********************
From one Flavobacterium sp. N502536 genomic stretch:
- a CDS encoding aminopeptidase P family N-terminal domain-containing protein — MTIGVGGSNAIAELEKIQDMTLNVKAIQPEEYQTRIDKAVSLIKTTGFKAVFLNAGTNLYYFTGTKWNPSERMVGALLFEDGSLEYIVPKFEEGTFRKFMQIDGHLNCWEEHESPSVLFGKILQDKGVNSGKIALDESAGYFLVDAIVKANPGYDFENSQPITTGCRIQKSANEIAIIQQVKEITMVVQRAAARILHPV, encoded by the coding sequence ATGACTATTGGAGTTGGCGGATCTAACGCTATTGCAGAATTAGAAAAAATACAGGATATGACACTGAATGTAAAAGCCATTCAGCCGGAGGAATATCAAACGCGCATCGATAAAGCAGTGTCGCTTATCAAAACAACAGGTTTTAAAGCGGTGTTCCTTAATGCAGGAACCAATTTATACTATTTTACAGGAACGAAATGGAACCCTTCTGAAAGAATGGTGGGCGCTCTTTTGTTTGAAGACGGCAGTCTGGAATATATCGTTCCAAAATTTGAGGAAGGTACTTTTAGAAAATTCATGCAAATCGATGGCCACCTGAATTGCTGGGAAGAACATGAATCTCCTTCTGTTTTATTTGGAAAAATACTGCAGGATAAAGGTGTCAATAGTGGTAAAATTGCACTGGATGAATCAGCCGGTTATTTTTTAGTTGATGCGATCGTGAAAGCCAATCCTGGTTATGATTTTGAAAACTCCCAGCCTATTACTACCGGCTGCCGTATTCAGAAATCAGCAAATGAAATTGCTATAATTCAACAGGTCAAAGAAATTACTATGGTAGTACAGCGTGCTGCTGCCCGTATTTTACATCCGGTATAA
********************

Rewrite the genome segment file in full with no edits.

From one Flavobacterium sp. N502536 genomic stretch:
- a CDS encoding aminopeptidase P family N-terminal domain-containing protein — MTIGVGGSNAIAELEKIQDMTLNVKAIQPEEYQTRIDKAVSLIKTTGFKAVFLNAGTNLYYFTGTKWNPSERMVGALLFEDGSLEYIVPKFEEGTFRKFMQIDGHLNCWEEHESPSVLFGKILQDKGVNSGKIALDESAGYFLVDAIVKANPGYDFENSQPITTGCRIQKSANEIAIIQQVKEITMVVQRAAARILHPV, encoded by the coding sequence ATGACTATTGGAGTTGGCGGATCTAACGCTATTGCAGAATTAGAAAAAATACAGGATATGACACTGAATGTAAAAGCCATTCAGCCGGAGGAATATCAAACGCGCATCGATAAAGCAGTGTCGCTTATCAAAACAACAGGTTTTAAAGCGGTGTTCCTTAATGCAGGAACCAATTTATACTATTTTACAGGAACGAAATGGAACCCTTCTGAAAGAATGGTGGGCGCTCTTTTGTTTGAAGACGGCAGTCTGGAATATATCGTTCCAAAATTTGAGGAAGGTACTTTTAGAAAATTCATGCAAATCGATGGCCACCTGAATTGCTGGGAAGAACATGAATCTCCTTCTGTTTTATTTGGAAAAATACTGCAGGATAAAGGTGTCAATAGTGGTAAAATTGCACTGGATGAATCAGCCGGTTATTTTTTAGTTGATGCGATCGTGAAAGCCAATCCTGGTTATGATTTTGAAAACTCCCAGCCTATTACTACCGGCTGCCGTATTCAGAAATCAGCAAATGAAATTGCTATAATTCAACAGGTCAAAGAAATTACTATGGTAGTACAGCGTGCTGCTGCCCGTATTTTACATCCGGTATAA